AHSAA should lower age of participants

Published 10:48 am Tuesday, January 19, 2010

Dear Editor,

The time has come that the eligibility parameters for AHSAA sports need to be addressed.

In non-contact sports like cross-country, track, tennis, swimming and golf, we should lower the eligibility age of potential participants.

Expanded access would grow these sports, increase participation and improve lifelong health outcomes with an earlier introduction to more sports than just exclusive peewee football leagues and expensive club soccer programs.

If we allowed Alabama kids access to the organized sports mentioned above, it would arguably help address several potential problem areas in society and specifically Alabama: teenage obesity, teenage delinquency, teenage smoking rates, teenage pregnancy and drug abuse in school-aged children.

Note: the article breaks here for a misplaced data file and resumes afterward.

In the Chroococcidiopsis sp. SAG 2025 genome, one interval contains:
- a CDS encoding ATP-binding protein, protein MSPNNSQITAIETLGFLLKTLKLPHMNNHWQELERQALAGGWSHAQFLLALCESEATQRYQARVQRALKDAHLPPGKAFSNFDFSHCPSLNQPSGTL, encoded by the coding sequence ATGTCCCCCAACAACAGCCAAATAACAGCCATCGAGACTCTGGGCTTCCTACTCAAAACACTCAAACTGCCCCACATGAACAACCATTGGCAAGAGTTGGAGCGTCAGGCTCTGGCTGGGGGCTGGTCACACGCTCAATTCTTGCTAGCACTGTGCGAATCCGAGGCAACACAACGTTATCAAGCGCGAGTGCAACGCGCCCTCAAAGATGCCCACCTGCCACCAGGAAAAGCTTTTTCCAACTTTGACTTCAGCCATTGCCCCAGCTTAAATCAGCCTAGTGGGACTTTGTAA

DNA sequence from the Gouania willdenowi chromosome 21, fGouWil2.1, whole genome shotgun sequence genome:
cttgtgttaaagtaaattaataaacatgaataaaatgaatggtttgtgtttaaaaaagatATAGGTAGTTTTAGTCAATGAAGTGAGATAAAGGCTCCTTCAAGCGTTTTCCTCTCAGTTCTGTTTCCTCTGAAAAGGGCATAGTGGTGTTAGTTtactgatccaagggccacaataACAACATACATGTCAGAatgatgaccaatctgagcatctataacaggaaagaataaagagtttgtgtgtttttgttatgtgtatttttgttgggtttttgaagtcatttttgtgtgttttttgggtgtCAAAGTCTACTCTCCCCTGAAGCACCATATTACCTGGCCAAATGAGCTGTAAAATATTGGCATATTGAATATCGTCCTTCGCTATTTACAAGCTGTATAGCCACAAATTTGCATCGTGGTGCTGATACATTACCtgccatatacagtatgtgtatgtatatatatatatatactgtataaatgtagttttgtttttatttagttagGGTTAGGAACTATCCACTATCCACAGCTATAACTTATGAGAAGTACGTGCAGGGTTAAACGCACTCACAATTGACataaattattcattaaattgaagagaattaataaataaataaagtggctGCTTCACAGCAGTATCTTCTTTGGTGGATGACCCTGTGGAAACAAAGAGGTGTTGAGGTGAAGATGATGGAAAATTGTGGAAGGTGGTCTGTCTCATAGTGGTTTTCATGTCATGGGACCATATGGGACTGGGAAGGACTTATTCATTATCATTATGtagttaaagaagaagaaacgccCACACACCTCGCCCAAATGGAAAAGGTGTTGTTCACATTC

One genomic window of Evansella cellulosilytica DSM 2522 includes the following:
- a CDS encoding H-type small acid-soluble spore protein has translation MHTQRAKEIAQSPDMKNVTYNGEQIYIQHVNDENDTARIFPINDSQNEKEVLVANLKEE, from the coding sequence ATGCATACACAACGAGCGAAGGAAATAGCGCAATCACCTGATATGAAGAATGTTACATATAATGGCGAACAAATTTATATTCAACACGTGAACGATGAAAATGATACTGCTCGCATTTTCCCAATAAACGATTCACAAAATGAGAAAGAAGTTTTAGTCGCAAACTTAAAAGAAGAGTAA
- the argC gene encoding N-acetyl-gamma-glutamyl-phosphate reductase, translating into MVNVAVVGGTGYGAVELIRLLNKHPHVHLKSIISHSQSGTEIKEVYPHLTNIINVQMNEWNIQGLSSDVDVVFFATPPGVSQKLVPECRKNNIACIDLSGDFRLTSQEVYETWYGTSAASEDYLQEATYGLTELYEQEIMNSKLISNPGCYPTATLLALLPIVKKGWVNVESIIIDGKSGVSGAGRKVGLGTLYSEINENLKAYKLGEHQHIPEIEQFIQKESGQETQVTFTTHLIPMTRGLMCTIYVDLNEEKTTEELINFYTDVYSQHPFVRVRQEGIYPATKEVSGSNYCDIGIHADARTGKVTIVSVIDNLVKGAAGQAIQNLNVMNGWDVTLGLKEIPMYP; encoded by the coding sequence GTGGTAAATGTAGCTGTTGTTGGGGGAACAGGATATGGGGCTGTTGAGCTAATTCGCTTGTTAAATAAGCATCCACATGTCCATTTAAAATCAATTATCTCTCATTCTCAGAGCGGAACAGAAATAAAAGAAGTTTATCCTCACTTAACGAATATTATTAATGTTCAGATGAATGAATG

Louisiana has recently seen a fifth-grade girl become a cross-country and track LHSAA state champion.

Louisiana also has seen a fourth-grade girl become a silver medalist in gymnastics.

Tiger Woods famously played high school golf as an elementary student in California.

Professional golfer J.B. Holmes also got an early start in golf by playing high school golf in Kentucky in the third grade.

Florida allows middle school students to participate in cross country running.

Tennessee and Georgia also allow sixth-graders to run.

One of the most disconcerting sights for any Alabama cross country spectator, coach or parent is attending the Jesse Owens Invitational cross country meet each October and seeing sixth-grade runners from Tennessee and sometimes Georgia participate in the middle school division, while Alabama sixth-graders sit at home in front of the TV.

As a start, I would suggest that we at least petition for access to middle school meets for kids in sixth grade and under.

Let the current rules stand, which restrict access to state meets to seventh-graders and older, if that makes people more comfortable with the idea, but let the kids join a team, participate and play.